The boy’s face is unreadable. “Why should it?”

“Because sometimes I even believe myself, as you’ve seen. Sometimes, it feels freeing, letting it flow out of me like the truth. I probably believed a lot of what I said back in the orphanage. Tricking older kids out of their pocket money and such. I enjoyed watching people’s optimism fade, because I knew the truth. I knew how cruel the world will be to you if you’re not one of the lucky ones.”

Akira picks up his own cup like he’s trying to give his hands something to do. He doesn’t argue, and Akechi was moments from storming out after covering the bill to absolve himself of any guilt, but something in the silence makes him stay. He stares out the window, watching passersby blur into the glare of streetlamps.

“I’m… really sorry. That was insensitive of me,” Akira says, finally. “I can’t pretend to understand everything you’ve been through. I shouldn’t have said what I did.”

Akechi lowers his hackles without intending to. Akira should probably let him storm out instead of apologizing for... what, exactly? But he’s started rummaging through his jacket pocket, searching for something clearly out of reach. He digs around for a good minute trying to juggle the half-full cup, and Akechi yanks it away just as it’s about to tip.

“What are you doing?”

“Making it up to you.”

“Jesus. It can’t be that important.”

“But it is… ah! Gotcha.” Akira presents a tiny drawstring bag and trades it for the tea before Akechi can protest. “Open it.”

He’s hesitant- wearing an expression between surprise and anxiety, really- but he does as he’s told and slides a smooth, ornate bell into his hand.

“This is-”

“It’s, uh… a filigree charm, I think it’s called?” He shrugs. “Boss gave it to me back when I had to stay in hiding and started going a little stir crazy. Apparently whenever you hear it ringing, it means somebody is thinking about you; it’s a reminder that you’re never alone.”

Akechi stares at it. Turns it over in his palm. It jingles quietly, the sound ringing out from intricate shapes cut into the red metal.

Nobody had ever given him a present like this. Typically he got generic candies from a fan, or office supplies clearly gifted out of obligation from a coworker; he never felt any desire to accept them, just to let them rot in the corner of his apartment, uneaten and unused.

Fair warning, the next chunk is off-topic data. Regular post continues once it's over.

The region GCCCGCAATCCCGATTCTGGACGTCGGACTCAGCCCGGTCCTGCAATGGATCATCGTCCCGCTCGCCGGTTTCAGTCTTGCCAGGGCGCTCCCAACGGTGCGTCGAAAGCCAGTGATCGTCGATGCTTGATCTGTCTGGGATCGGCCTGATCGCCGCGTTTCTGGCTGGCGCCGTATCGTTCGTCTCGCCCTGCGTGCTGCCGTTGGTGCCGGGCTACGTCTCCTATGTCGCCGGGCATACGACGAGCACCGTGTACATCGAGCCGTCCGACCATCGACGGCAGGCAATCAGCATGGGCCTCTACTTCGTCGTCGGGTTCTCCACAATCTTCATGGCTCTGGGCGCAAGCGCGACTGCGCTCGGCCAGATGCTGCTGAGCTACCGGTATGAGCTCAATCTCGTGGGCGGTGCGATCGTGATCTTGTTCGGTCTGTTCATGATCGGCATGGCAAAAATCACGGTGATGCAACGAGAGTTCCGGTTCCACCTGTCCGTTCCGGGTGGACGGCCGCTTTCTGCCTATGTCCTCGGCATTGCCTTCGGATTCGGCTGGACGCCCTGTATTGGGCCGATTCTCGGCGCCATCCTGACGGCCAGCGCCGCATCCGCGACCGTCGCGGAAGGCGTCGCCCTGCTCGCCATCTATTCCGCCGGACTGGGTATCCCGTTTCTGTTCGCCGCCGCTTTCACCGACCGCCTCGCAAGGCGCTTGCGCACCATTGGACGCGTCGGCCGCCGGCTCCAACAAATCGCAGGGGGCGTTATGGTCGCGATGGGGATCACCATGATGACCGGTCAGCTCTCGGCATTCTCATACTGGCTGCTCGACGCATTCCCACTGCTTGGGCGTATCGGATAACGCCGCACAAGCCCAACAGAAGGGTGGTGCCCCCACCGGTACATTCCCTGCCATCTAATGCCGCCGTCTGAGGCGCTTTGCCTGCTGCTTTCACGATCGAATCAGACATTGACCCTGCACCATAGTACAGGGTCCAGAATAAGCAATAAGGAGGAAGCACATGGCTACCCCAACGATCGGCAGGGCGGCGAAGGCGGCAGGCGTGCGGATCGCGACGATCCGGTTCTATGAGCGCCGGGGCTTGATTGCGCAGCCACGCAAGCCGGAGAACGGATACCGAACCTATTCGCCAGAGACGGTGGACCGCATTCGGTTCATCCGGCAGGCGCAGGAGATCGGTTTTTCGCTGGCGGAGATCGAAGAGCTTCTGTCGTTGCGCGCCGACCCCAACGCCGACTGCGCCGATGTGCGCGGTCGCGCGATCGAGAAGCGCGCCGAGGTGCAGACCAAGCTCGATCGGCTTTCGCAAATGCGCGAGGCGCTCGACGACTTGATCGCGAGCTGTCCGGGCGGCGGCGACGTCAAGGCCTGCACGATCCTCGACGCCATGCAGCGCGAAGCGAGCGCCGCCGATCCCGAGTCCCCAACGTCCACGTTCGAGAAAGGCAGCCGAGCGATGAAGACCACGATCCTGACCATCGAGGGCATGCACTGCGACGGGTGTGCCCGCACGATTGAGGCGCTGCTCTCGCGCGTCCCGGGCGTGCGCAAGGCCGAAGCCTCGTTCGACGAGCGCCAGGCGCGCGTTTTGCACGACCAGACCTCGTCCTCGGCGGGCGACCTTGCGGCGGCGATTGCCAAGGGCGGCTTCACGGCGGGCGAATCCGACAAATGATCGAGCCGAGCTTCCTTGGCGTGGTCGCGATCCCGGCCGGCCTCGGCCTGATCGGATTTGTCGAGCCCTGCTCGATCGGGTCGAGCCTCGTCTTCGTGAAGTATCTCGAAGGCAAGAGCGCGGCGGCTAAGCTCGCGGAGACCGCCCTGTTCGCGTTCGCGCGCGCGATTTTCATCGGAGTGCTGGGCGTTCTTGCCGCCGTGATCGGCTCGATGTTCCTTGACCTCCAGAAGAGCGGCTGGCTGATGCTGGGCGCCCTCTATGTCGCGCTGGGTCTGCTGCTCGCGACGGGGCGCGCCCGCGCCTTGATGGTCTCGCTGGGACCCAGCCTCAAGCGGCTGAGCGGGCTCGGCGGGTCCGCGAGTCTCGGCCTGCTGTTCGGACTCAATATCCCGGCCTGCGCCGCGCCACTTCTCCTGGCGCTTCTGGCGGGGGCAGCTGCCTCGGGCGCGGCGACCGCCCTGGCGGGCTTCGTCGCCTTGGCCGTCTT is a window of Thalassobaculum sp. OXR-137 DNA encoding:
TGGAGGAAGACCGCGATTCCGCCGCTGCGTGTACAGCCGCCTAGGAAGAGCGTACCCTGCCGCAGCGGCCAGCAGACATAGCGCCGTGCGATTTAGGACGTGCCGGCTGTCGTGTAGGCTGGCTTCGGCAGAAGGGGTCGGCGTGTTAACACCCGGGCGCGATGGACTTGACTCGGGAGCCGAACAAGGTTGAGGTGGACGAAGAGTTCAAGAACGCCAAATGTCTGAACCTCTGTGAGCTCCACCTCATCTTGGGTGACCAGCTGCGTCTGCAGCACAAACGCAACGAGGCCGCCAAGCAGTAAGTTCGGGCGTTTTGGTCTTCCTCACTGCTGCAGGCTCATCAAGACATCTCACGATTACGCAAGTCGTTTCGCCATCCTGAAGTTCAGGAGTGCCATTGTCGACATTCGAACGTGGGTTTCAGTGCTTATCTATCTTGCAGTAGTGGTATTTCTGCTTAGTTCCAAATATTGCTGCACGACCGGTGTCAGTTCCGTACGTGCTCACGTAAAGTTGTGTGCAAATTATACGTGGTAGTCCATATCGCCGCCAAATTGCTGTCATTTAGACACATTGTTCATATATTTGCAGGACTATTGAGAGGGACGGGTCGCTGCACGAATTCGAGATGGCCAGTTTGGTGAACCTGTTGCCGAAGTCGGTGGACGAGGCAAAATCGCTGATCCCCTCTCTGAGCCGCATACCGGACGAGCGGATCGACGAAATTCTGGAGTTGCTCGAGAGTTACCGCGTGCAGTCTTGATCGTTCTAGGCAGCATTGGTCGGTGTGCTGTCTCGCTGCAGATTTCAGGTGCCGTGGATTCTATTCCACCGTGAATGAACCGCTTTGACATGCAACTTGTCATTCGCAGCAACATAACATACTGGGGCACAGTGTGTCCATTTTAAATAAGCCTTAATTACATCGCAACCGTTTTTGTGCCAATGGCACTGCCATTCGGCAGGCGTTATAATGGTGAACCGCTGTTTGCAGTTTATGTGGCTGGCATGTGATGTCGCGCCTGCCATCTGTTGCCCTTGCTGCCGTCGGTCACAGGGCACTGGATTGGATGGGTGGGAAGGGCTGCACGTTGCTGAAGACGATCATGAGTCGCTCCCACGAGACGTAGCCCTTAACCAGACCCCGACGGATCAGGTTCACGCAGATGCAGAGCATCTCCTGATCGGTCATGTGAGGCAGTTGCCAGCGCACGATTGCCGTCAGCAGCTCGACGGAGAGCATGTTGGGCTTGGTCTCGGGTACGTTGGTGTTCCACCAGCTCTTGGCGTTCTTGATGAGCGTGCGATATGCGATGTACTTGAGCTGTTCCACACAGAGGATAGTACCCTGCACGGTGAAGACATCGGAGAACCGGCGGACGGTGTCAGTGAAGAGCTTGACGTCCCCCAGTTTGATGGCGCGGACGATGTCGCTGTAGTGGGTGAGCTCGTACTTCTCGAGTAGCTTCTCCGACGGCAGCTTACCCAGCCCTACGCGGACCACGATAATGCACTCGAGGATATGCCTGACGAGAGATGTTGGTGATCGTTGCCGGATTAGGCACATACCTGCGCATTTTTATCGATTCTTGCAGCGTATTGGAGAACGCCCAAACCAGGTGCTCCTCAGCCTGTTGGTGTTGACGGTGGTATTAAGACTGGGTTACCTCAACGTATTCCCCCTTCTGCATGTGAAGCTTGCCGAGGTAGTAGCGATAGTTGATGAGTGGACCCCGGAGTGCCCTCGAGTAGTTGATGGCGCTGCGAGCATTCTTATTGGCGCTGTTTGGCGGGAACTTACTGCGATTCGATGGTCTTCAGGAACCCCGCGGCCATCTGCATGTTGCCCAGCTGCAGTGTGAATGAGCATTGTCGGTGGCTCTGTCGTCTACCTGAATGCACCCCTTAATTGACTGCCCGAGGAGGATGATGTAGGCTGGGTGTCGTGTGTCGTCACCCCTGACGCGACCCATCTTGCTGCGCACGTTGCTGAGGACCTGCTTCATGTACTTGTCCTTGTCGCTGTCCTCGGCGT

“How thoughtful,” is all he can manage. It doesn’t sound like a total lie, but Akechi is stiff, cradling the bell like it might suddenly burst into flames.

“If you don’t want it, you can toss it later. Just make sure I’m not looking so my heart isn’t broken.” He says it like a joke, but Akechi despises the way his stomach drops from picturing such a scene.

“I… actually really appreciate this.” Akechi forces the words out like venom. He places the bell on a cloth napkin and rests his hands on his knees, clearly thinking hard. “That’s why it’s so damn frustrating.”

“Oh… um, I don’t follow.”

Mechanically, Akechi huffs and turns to him, but doesn’t look up.

“In the past, if I didn’t see any need for a gift, I could easily refuse it and that would be that. I’ve done it plenty of times. But part of my therapy is learning to accept tokens of kindness from others. It isn’t easy for me, so to make it a bit more… mathematical, I decided to always offer something in return.” Finally, he meets Akira’s eyes. “I have nothing to give you.”

At first Akira just stares. Then, clearly against his better judgment, he starts to laugh.

“You don’t owe me anything. Knowing you’d enjoy hanging onto it is good enough.”

“I want to give you something physical. That’s how I decided to work through this in the beginning until I can figure out something else. Please just play along.”